|Overall||Art||Animation||Character Design||Music||Series Story||Episode Story||Reviewer|
Joker Game is a series of stories exploring different agents involved with the spy group, D-Agency, performing missions during 1930s-era Japan as the country entered its militaristic regime period before World War II. Like Senkou no Night Raid, Joker Game depicts Japan's militant period in a less savory light as it shows the flaws of the type of society it created and showing some of the hostilities that Japan conjured up with Western nations due to the country's actions during the time period. The stories also provide enough focus on several of the spies for viewers to understand their backgrounds and motives for being involved with D-Agency, as well as creating genuine suspense out of a number of the situations they are faced with throughout the series. The visuals for Joker Game are also among the better-animated ones I have seen for a TV anime thus far this year with highly detailed scenic shots and character designs that are faithful to the time period they are set in, as well as depicting fluid movement with the characters as they move about. If you are into historic titles with elements of spy-action, Joker Game is a worthwhile recommendation.
Last updated Friday, June 24 2016. Created Friday, June 24 2016.
(Three episodes watched):|
I had low expectations for this show, being set in the era of expansive, militaristic Imperial Japan—perhaps it would be like an anime from a number of years ago which tried to excuse Japanese actions in China by twisting the subject into a supernatural battle against evil forces. But I got the feeling fairly quickly that maybe Joker Game wouldn't be the same sort of blatant propaganda, much like a wartime war movie. The show remains within the real world (though 'unrelated to actual events'), and perhaps most critical, it didn't take a 'we are perfect while the enemy is despicable' tone. At least it didn't take the 'we are perfect' part, because the depiction of an American is pretty offensive (and quickly gives away the answer as to whether he is guilty of the crime he has been accused of or not). Lieutenant Sakuma considers the spy trainees he works with to be 'monsters' and at the end of the episode suspects that they may have betrayed him. This suggests there will be some depth to the story and characters. The philosophy that these eight men follow could have been made more clear, and I still don't get a feeling of just where the story is going, but it doesn't seem like it will be utterly shallow and predictable. Also, the artwork is nice. So I guess I will watch some more of Joker Game to see if it continues to grow or if it quickly reaches it's limits and stagnates.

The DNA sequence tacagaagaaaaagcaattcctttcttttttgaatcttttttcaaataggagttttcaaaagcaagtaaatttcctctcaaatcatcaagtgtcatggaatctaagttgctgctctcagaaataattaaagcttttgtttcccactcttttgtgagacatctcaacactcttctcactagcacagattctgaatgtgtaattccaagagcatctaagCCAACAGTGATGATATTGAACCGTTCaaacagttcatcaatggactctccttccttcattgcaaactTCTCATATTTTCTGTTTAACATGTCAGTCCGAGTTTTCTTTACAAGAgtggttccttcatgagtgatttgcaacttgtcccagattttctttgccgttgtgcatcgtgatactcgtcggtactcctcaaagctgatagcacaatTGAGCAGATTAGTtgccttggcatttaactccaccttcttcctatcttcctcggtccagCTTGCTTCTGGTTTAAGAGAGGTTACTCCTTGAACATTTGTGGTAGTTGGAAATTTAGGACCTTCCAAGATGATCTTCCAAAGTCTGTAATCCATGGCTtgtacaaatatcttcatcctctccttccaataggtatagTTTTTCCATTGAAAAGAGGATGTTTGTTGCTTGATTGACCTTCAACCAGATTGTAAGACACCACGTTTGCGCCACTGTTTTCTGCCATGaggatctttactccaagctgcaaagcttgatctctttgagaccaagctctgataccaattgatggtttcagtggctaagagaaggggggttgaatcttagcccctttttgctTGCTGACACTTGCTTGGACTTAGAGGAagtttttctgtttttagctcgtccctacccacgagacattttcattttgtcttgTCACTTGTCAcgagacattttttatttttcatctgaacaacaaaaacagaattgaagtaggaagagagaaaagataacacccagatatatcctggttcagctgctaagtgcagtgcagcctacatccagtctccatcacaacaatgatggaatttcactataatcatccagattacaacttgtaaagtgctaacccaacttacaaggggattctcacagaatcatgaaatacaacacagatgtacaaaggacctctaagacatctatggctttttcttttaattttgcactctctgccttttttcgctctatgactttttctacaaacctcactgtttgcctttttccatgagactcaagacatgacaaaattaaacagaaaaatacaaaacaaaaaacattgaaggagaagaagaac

In episode two the show fervently denies that it is based on history or genuine characters and events, but it is clearly a sort of alternate history, which is identical to established history in every sense except that all negative elements--like militarism, aggression, etc, have been purged and here Japan is the underdog, forced to engage in things like spying only because other countries (America in particular) are spying on it. It reminds me of stories I have read about a campaign of historic revisionism that is underway in Japan today, in which leaders refuse to acknowledge the war crimes that were once openly admitted--like the conscription of Korean women to serve as sex slaves for the Japanese military. Or the Japanese Prime Minister being willing to visit a shrine where the ashes of convicted war criminals are interred. Perhaps Joker Game was meant to appeal to such people. At any rate, the show seems modestly interesting but not brilliant. Episode two was largely about cleaning up incompetence within the army, and the tricks that were used to expose an inept officer (and be a spy in general) were sort of neat.
I had assumed that the show would be about how Lieutenant Sakuma interacts with the spies, but episode three takes place in France and Sakuma plays no part. Why Japan feels it needs to get an idea of what's going on in the infant French resistance movement is beyond me, but the episode was modestly interesting. I had been thinking that this would probably be the last episode I would watch, but now my thinking is perhaps not. Still, it doesn't thrill me; I don't get particularly excited and the climaxes of episodes don't surprise me all that much.
Last updated Wednesday, May 11 2016. Created Thursday, April 07 2016.
|Official Japanese Series Web Site||http://jokergame.jp/|